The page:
Published in Science Advances: IsoPlexis’ Single-Cell Functional Proteomics Helps Identify Biomarkers of CAR-T Response and Relapse

Clinical outcomes for resistant and/or refractory acute lymphoblastic leukemia (r/r ALL) have been greatly improved with the introduction of chimeric antigen receptor (CAR) T cellular therapy. Though CAR-T therapies that target CD19, a cell surface protein found on B cells, have resulted in complete response in many patients with B-ALL, relapse is common and the response rate of patients with other types of B cell malignancies remains low. Researchers have discovered several factors that are associated with treatment success, including characteristics of cells in CAR-T products, CAR construct design, and pretreatment disease burden. Even with optimal conditions, however, patients can acquire disease resistance and stop responding to therapy.

Disease resistance occurs in a variety of ways. On the one hand, cancer cells may adapt to therapies and downregulate CD19, reducing the efficacy of CD19-targeted CAR-T therapies. On the other, some patients’ cancer cells continue to express CD19 but still experience relapse. The mechanism for this CD19-positive relapse is still poorly understood, but powerful analytical techniques can help researchers to better characterize immune cells and understand the mechanisms underlying treatment response. IsoPlexis’ single-cell analysis platform provides a unique functional data layer allowing researchers to gain deeper insights into immune system’s function.

Single-Cell Functional Phenotyping Identifies Biomarkers of Clinical Response

A new study published in Science Advances, researchers sought to characterize CAR-T infusion products and identify the key drivers associated with clinical response. The researchers took a multi-omic approach by using multiple technologies including IsoPlexis’ multiplexed Single-Cell Secretome solution to investigate potential biomarkers in CAR-T products for predicting and characterizing CAR-T therapy response.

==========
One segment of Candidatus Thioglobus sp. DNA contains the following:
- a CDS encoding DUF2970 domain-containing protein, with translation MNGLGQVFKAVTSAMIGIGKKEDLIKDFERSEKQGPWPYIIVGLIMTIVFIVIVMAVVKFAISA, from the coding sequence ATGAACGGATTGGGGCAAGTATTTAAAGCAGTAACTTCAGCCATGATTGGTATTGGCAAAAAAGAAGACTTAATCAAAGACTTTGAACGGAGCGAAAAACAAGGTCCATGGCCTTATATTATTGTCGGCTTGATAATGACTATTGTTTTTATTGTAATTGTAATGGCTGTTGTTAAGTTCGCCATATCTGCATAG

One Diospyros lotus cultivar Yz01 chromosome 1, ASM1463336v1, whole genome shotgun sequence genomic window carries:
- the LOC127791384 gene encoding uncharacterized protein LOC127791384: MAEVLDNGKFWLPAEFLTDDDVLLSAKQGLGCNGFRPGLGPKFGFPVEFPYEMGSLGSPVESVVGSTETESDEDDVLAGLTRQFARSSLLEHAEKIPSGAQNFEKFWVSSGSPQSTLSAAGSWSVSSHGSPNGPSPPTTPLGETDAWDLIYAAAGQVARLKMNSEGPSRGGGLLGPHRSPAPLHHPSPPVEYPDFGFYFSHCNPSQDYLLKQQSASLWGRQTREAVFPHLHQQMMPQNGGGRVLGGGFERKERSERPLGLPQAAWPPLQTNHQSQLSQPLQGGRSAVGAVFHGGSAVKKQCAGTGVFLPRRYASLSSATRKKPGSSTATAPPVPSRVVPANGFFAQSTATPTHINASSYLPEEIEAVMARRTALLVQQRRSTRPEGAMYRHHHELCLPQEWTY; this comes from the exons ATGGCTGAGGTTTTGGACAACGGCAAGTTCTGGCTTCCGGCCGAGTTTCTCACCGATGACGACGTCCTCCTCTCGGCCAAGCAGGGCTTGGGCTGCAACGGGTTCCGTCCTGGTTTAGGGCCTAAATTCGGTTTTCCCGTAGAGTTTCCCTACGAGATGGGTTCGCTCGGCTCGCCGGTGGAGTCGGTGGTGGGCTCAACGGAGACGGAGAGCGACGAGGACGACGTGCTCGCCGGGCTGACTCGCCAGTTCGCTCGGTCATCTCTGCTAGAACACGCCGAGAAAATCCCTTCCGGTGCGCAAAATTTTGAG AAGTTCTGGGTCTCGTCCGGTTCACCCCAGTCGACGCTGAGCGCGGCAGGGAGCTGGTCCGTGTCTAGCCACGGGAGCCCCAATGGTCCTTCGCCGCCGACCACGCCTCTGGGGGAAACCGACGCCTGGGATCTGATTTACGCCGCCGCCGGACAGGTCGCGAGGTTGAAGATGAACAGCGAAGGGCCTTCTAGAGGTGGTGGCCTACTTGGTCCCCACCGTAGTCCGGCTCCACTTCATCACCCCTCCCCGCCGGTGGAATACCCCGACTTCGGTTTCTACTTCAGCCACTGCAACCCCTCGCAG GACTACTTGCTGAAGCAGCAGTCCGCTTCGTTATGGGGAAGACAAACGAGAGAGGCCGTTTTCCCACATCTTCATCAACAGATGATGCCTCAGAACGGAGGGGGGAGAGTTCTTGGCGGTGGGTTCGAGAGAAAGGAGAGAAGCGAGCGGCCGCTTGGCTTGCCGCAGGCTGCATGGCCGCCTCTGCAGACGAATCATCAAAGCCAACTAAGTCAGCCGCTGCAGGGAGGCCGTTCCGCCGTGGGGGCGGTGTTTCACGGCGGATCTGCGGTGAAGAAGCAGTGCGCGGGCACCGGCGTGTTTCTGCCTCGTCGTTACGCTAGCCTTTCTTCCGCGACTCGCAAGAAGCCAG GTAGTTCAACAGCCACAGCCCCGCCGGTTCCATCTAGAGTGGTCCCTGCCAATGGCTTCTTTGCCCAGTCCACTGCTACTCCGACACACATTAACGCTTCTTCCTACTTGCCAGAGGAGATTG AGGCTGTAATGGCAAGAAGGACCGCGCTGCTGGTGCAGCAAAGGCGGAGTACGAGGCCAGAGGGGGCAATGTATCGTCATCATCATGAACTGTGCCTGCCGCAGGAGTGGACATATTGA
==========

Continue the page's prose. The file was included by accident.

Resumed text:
Cells were grouped by co-expressed cytokines and compared between patients who showed a complete response to CAR-T therapy (CR), patients who relapsed (RL), and patients who did not respond at all (NR). CAR-T cells from CR patients were highly enriched with cells secreting cytokines associated with the T-helper type 2 (TH2) phenotype, suggesting that this particular type of cell may help to maintain long-term response.

To validate these findings, the authors investigated a separate set of CAR-T products from CHP959 trial’s B-ALL patients. CD19-targeted CAR-T infusion products were stimulated with CD19-3T3 cells and then functional heterogeneity was assessed using IsoPlexis’ Single-Cell Secretome solution. The researchers calculated a TH2 functional strength index (FSI) by multiplying the frequency of cells secreting a specific cytokine by the average signal intensity of the cytokine. TH2 FSI includes the measurement of IL-4, IL-5 and IL-13. Notably, CR patients were found to have a significantly higher TH2 FSI than RL patients and the FSI of IL-5 was even more predictive of clinical response. These data highlight the role of TH2-type cells in CD19-positive CAR-T efficacy and were incorporated into a prognostic model to predict durable response. The researchers were able to predict response with 70% sensitivity and a false discovery rate of less than 5%, indicating that long-term patient response or relapse could be predicted using these newly identified immune cell biomarkers.

Uncovering Mechanisms of Response and Relapse with the Single-Cell Secretome

The data obtained using IsoPlexis technology provides detailed insights into the functional biological mechanisms that distinguish responder patients from relapse patients. Eventually, this information may be applied towards predicting response or towards directing CAR-T manufacturing strategies to improve overall efficacy.

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